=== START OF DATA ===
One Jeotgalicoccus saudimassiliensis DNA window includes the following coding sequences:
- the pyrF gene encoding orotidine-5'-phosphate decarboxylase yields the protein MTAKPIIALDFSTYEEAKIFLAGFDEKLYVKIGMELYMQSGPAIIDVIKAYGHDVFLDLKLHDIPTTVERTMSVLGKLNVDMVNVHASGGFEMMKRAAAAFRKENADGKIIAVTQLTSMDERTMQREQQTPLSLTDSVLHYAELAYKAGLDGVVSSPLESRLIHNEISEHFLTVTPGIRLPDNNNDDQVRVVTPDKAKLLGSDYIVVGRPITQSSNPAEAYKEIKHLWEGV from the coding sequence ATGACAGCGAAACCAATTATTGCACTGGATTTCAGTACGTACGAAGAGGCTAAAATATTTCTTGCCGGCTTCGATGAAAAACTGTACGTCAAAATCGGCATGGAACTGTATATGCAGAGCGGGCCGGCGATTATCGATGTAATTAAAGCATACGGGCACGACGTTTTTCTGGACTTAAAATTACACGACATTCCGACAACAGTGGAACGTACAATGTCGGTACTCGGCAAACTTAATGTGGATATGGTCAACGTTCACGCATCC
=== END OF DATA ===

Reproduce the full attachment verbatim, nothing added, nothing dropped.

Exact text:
One Jeotgalicoccus saudimassiliensis DNA window includes the following coding sequences:
- the pyrF gene encoding orotidine-5'-phosphate decarboxylase yields the protein MTAKPIIALDFSTYEEAKIFLAGFDEKLYVKIGMELYMQSGPAIIDVIKAYGHDVFLDLKLHDIPTTVERTMSVLGKLNVDMVNVHASGGFEMMKRAAAAFRKENADGKIIAVTQLTSMDERTMQREQQTPLSLTDSVLHYAELAYKAGLDGVVSSPLESRLIHNEISEHFLTVTPGIRLPDNNNDDQVRVVTPDKAKLLGSDYIVVGRPITQSSNPAEAYKEIKHLWEGV from the coding sequence ATGACAGCGAAACCAATTATTGCACTGGATTTCAGTACGTACGAAGAGGCTAAAATATTTCTTGCCGGCTTCGATGAAAAACTGTACGTCAAAATCGGCATGGAACTGTATATGCAGAGCGGGCCGGCGATTATCGATGTAATTAAAGCATACGGGCACGACGTTTTTCTGGACTTAAAATTACACGACATTCCGACAACAGTGGAACGTACAATGTCGGTACTCGGCAAACTTAATGTGGATATGGTCAACGTTCACGCATCC